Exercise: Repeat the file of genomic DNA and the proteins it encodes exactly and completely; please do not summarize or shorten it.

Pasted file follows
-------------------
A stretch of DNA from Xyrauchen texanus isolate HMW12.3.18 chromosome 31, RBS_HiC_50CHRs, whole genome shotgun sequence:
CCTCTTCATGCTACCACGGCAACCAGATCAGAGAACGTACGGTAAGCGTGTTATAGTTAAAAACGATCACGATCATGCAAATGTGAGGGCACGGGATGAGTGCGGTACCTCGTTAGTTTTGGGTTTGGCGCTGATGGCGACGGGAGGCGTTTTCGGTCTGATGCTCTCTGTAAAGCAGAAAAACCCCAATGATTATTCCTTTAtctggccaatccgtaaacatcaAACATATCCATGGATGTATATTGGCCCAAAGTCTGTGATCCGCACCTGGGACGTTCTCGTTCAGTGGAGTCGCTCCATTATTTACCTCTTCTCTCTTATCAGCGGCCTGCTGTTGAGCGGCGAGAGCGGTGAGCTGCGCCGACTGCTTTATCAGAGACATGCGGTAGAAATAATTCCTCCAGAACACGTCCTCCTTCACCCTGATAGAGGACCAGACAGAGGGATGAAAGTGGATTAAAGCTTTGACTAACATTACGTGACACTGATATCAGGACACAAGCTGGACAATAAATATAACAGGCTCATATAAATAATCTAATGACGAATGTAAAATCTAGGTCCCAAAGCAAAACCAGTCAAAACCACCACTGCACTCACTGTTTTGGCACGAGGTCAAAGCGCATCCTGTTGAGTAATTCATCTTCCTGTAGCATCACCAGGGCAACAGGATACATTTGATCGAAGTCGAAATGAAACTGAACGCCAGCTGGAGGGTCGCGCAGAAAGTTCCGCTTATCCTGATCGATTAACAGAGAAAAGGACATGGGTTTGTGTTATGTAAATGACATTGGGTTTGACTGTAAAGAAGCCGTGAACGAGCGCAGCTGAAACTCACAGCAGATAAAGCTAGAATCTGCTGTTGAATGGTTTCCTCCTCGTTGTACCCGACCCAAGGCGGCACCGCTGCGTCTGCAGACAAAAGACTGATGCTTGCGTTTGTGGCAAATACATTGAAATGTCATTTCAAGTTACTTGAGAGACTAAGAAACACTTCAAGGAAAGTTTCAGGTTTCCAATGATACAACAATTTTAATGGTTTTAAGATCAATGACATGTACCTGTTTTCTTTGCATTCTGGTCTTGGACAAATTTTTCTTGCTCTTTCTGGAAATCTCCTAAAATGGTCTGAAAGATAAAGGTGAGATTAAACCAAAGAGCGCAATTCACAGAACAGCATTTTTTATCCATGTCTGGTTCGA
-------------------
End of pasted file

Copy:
A stretch of DNA from Xyrauchen texanus isolate HMW12.3.18 chromosome 31, RBS_HiC_50CHRs, whole genome shotgun sequence:
CCTCTTCATGCTACCACGGCAACCAGATCAGAGAACGTACGGTAAGCGTGTTATAGTTAAAAACGATCACGATCATGCAAATGTGAGGGCACGGGATGAGTGCGGTACCTCGTTAGTTTTGGGTTTGGCGCTGATGGCGACGGGAGGCGTTTTCGGTCTGATGCTCTCTGTAAAGCAGAAAAACCCCAATGATTATTCCTTTAtctggccaatccgtaaacatcaAACATATCCATGGATGTATATTGGCCCAAAGTCTGTGATCCGCACCTGGGACGTTCTCGTTCAGTGGAGTCGCTCCATTATTTACCTCTTCTCTCTTATCAGCGGCCTGCTGTTGAGCGGCGAGAGCGGTGAGCTGCGCCGACTGCTTTATCAGAGACATGCGGTAGAAATAATTCCTCCAGAACACGTCCTCCTTCACCCTGATAGAGGACCAGACAGAGGGATGAAAGTGGATTAAAGCTTTGACTAACATTACGTGACACTGATATCAGGACACAAGCTGGACAATAAATATAACAGGCTCATATAAATAATCTAATGACGAATGTAAAATCTAGGTCCCAAAGCAAAACCAGTCAAAACCACCACTGCACTCACTGTTTTGGCACGAGGTCAAAGCGCATCCTGTTGAGTAATTCATCTTCCTGTAGCATCACCAGGGCAACAGGATACATTTGATCGAAGTCGAAATGAAACTGAACGCCAGCTGGAGGGTCGCGCAGAAAGTTCCGCTTATCCTGATCGATTAACAGAGAAAAGGACATGGGTTTGTGTTATGTAAATGACATTGGGTTTGACTGTAAAGAAGCCGTGAACGAGCGCAGCTGAAACTCACAGCAGATAAAGCTAGAATCTGCTGTTGAATGGTTTCCTCCTCGTTGTACCCGACCCAAGGCGGCACCGCTGCGTCTGCAGACAAAAGACTGATGCTTGCGTTTGTGGCAAATACATTGAAATGTCATTTCAAGTTACTTGAGAGACTAAGAAACACTTCAAGGAAAGTTTCAGGTTTCCAATGATACAACAATTTTAATGGTTTTAAGATCAATGACATGTACCTGTTTTCTTTGCATTCTGGTCTTGGACAAATTTTTCTTGCTCTTTCTGGAAATCTCCTAAAATGGTCTGAAAGATAAAGGTGAGATTAAACCAAAGAGCGCAATTCACAGAACAGCATTTTTTATCCATGTCTGGTTCGA